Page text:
Last week [March 26, 2012], the Turkish stock market witnessed two surprisingly large sales. One involved a dumping of shares amounting to 10% of Akbank’s total stock options. The other was the sale of 12.5% of the country’s largest and most established industrial corporation, Erdemir. The total market value of the sales was about 3.5 billion Turkish liras ($1.9 billion).
Naturally, the news of the sales led to serious dips in the share prices of both companies. However, it did not have a major effect on the market as a whole. This demonstrated the maturity of the Turkish stock market, a positive development.
One might ask, “If there is confidence in Turkey and its economy, why these sales?” One must look at the reasons given by foreign shareholders.
Citibank, which unloaded the Akbank shares, is not doing so in Turkey alone. Citibank failed its most recent banking stress test. To boost its capital and improve its balance sheet, it decided to sell off all of its equity except for its controlling shares. One of those institutions in which it chose to relinquish shares was Akbank. It will reduce its 20% share in Akbank to 10% and use the acquired liquidity to improve its balance sheet.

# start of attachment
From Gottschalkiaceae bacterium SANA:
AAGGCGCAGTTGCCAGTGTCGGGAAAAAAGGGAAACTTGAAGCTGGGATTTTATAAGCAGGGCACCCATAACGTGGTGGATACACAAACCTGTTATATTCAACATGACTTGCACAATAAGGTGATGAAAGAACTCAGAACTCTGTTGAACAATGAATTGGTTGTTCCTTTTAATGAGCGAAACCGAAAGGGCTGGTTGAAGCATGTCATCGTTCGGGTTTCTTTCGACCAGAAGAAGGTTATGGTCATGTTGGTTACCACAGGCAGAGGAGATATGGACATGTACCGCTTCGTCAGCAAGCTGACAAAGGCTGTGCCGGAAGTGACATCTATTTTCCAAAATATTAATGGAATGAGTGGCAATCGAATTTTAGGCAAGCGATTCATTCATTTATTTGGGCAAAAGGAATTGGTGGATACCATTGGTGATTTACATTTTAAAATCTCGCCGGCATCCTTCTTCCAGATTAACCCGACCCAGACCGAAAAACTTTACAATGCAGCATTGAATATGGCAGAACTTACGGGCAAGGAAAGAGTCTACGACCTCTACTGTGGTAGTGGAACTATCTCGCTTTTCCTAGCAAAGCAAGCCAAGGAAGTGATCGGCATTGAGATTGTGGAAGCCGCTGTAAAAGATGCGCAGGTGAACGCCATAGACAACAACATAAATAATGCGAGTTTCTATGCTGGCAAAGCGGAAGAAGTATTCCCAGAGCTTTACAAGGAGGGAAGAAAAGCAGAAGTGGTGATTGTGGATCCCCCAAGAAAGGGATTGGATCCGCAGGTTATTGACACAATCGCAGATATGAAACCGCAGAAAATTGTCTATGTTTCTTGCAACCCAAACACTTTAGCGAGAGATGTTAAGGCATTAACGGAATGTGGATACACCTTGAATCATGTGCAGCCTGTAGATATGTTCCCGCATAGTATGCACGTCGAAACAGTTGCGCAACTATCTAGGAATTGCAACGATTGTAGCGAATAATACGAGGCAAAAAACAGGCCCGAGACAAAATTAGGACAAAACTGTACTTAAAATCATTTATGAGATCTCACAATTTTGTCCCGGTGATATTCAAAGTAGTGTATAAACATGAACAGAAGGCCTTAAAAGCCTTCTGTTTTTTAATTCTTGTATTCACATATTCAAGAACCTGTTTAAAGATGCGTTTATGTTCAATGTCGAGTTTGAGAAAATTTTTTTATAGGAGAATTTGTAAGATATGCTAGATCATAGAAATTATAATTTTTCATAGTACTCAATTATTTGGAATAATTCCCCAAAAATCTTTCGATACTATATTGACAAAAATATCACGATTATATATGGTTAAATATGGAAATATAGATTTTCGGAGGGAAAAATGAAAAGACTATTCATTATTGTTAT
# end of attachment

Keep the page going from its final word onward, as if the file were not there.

Arcelor and Mittal were both interested in Erdemir even before they merged [into ArcelorMittal]. They entered the bidding for Erdemir’s public shares as soon as they began to be auctioned. They didn’t win, but did not lose interest after Erdemir became part of Oyak. By collecting shares from the market and institutional investors, they became the second-largest shareholder of Erdemir with a 25% stake in the firm. However, any regret at losing control over Erdemir’s management was allayed by ArcelorMittal’s success in improving its balance sheet.
Another reason behind the sales was the liquidity of the Turkish market; it is one of the easiest markets to leave. Although these firms made their profits from their operations and their equity in Turkey, they are leaving the market in which they made that profit, and which has proven easy to do.
Perhaps what is interesting — and what led to conspiracy theories — was the coincidence of the sales. I don’t think that there is any such conspiracy.
These two big sales might have some negative short-term effects. As capital leaves the country, it may cause problems in terms of financing the current deficit. However, it also means that the probability of one of Turkey’s biggest banks and key industrial corporations becoming foreign-owned is now much smaller, at least in the short term. This is not bad for the Turkish economy or investors in the least.